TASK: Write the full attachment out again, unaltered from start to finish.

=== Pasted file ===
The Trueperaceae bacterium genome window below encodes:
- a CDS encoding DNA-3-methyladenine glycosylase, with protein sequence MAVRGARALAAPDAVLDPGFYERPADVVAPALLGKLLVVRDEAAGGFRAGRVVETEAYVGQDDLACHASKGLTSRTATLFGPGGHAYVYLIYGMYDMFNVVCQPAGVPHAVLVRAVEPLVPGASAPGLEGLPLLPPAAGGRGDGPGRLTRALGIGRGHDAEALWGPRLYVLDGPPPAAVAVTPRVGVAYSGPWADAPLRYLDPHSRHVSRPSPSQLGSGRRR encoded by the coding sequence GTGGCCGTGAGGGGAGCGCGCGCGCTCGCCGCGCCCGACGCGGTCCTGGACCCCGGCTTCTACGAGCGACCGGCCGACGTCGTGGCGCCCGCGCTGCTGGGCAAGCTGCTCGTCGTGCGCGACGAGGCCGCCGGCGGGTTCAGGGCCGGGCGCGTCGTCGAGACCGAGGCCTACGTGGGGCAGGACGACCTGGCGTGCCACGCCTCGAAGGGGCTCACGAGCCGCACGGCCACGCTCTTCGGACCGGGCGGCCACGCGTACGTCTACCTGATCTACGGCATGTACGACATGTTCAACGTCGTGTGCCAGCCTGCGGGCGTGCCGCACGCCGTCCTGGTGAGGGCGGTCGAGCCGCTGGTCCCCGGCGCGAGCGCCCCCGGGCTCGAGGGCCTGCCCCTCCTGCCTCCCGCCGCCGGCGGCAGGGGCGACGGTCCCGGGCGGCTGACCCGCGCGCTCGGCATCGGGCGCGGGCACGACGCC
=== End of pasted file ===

The Trueperaceae bacterium genome window below encodes:
- a CDS encoding DNA-3-methyladenine glycosylase, with protein sequence MAVRGARALAAPDAVLDPGFYERPADVVAPALLGKLLVVRDEAAGGFRAGRVVETEAYVGQDDLACHASKGLTSRTATLFGPGGHAYVYLIYGMYDMFNVVCQPAGVPHAVLVRAVEPLVPGASAPGLEGLPLLPPAAGGRGDGPGRLTRALGIGRGHDAEALWGPRLYVLDGPPPAAVAVTPRVGVAYSGPWADAPLRYLDPHSRHVSRPSPSQLGSGRRR encoded by the coding sequence GTGGCCGTGAGGGGAGCGCGCGCGCTCGCCGCGCCCGACGCGGTCCTGGACCCCGGCTTCTACGAGCGACCGGCCGACGTCGTGGCGCCCGCGCTGCTGGGCAAGCTGCTCGTCGTGCGCGACGAGGCCGCCGGCGGGTTCAGGGCCGGGCGCGTCGTCGAGACCGAGGCCTACGTGGGGCAGGACGACCTGGCGTGCCACGCCTCGAAGGGGCTCACGAGCCGCACGGCCACGCTCTTCGGACCGGGCGGCCACGCGTACGTCTACCTGATCTACGGCATGTACGACATGTTCAACGTCGTGTGCCAGCCTGCGGGCGTGCCGCACGCCGTCCTGGTGAGGGCGGTCGAGCCGCTGGTCCCCGGCGCGAGCGCCCCCGGGCTCGAGGGCCTGCCCCTCCTGCCTCCCGCCGCCGGCGGCAGGGGCGACGGTCCCGGGCGGCTGACCCGCGCGCTCGGCATCGGGCGCGGGCACGACGCC